When an Iowa family first stumbled across the strange object in their backyard, it looked like an old bowling ball. But imagine the surprise when the "ball" turned out to be part of a massive mammoth bone.
The bone was discovered two years ago, and now the family's quiet home in Oskaloosa has turned into a bustling excavation site, where the bones are kept in the living room, according to ABC-affiliate ABC5-WOI in Des Moines. The University of Iowa Museum of Natural History reportedly has stepped in to oversee the research.
“The size of this discovery is quite uncommon,” Sarah Horgen, the museum's education coordinator, told ABC News. “It’s pretty exciting-–partially because the mammoth is being discovered where it died. And we know that because we’re finding very large bones right alongside very small bones.”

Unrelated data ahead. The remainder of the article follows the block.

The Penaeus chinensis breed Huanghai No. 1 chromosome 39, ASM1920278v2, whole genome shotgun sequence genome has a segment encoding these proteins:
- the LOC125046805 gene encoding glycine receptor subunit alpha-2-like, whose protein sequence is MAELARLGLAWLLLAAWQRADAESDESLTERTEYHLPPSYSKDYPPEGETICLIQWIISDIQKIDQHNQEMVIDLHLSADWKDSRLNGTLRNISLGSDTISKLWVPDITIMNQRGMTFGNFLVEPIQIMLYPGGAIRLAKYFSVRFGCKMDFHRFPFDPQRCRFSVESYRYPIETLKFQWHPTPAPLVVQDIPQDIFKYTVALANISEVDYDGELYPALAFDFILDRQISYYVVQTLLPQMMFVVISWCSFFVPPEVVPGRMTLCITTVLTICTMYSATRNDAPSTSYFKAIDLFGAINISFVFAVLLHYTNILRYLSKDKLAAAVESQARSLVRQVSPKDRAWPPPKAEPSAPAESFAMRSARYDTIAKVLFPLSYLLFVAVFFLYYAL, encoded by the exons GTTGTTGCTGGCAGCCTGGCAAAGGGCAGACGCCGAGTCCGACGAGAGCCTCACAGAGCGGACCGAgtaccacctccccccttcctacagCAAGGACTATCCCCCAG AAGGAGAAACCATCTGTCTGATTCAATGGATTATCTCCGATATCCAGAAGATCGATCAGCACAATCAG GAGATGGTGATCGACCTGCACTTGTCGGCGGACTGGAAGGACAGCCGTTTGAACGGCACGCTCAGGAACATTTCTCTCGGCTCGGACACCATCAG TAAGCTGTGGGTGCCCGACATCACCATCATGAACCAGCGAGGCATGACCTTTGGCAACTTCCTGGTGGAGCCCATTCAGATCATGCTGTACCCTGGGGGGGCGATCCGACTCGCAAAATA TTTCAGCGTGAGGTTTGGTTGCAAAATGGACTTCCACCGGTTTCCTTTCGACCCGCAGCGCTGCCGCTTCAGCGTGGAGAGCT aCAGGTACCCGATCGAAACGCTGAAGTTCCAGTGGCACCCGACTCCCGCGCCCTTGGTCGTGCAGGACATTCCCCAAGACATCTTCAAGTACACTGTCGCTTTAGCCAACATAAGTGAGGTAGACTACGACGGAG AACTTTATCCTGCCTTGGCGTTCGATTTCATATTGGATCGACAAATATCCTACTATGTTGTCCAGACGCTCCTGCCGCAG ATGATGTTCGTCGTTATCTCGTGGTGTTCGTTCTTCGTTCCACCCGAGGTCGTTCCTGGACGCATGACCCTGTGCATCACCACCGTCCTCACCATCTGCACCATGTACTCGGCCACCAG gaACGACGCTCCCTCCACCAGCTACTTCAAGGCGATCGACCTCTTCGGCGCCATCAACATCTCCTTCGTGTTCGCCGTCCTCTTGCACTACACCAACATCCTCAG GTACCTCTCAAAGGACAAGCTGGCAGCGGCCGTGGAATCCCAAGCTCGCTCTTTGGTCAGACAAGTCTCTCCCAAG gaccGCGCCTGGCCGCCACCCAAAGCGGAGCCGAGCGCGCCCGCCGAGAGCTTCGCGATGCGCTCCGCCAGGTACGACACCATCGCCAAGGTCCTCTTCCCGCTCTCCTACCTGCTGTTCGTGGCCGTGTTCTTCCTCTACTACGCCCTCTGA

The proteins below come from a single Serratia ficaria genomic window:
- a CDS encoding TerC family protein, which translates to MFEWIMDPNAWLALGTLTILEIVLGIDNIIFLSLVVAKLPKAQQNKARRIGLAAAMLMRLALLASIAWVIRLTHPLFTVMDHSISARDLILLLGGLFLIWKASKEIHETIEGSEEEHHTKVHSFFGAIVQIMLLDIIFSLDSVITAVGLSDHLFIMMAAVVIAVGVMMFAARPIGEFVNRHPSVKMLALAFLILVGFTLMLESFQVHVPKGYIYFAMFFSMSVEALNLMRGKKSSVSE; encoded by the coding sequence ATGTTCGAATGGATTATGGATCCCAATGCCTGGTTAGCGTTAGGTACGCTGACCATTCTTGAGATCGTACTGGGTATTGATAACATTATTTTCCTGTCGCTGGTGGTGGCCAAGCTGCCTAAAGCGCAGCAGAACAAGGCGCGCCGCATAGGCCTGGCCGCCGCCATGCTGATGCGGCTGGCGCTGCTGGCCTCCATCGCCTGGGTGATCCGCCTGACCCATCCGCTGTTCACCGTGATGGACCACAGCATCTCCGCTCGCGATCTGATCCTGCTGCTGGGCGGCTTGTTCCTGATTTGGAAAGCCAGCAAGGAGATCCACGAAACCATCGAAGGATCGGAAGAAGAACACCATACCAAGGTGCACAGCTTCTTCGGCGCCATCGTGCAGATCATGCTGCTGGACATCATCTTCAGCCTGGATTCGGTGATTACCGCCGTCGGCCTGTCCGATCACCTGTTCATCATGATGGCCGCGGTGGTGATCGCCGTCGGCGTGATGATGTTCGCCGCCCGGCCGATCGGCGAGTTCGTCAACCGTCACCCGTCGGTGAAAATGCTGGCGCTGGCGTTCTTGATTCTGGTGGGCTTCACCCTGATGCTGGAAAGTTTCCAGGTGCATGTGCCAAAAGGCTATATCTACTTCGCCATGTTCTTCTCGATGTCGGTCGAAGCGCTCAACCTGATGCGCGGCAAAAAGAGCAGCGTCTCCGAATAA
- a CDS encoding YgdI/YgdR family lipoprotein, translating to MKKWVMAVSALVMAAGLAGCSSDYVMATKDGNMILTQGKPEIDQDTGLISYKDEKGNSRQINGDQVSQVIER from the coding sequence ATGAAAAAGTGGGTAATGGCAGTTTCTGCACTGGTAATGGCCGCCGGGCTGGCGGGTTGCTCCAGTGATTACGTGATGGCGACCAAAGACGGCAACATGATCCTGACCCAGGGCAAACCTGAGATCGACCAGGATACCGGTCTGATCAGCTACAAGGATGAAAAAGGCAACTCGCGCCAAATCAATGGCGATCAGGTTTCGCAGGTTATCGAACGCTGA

The mammoth bones, reported to be at least 12,000 years old, were found about 10 feet underground. "The conditions of the bones were ideal," archaeologist Marlin Ingalls of the Iowa State Archeologist's office told The Huffington Post.
A farmer identified only as John said in an ABC5-WOI video that he encountered a 4-foot-long mammoth femur bone in 2010 when walking with his two sons behind their home. Ingalls said the bone was found vertically in the bottom of a creek, and at first, one of the sons thought it was a bowling ball.
"The ball was actually the head of a femur. I said, 'boys that's a bone,'" John, who said he has a personal interest in archeology, told ABC. "That's a really big bone."
John recently brought the fossil to the University of Iowa, and now researchers have joined the backyard dig, finding the mammoth’s feet and toe bones, and its floating and thoracic ribs. Ingalls, who recently participated in a dig, said that some of the ribs were found side by side.
"Finding the small bones is a very significant attribute in terms of the possibility of finding a nearly complete skeleton," Ingalls told The Huffington Post. "There will be additional excavations out there in about two weeks in the hope that we can enlarge the excavation and recover as many of those as possible."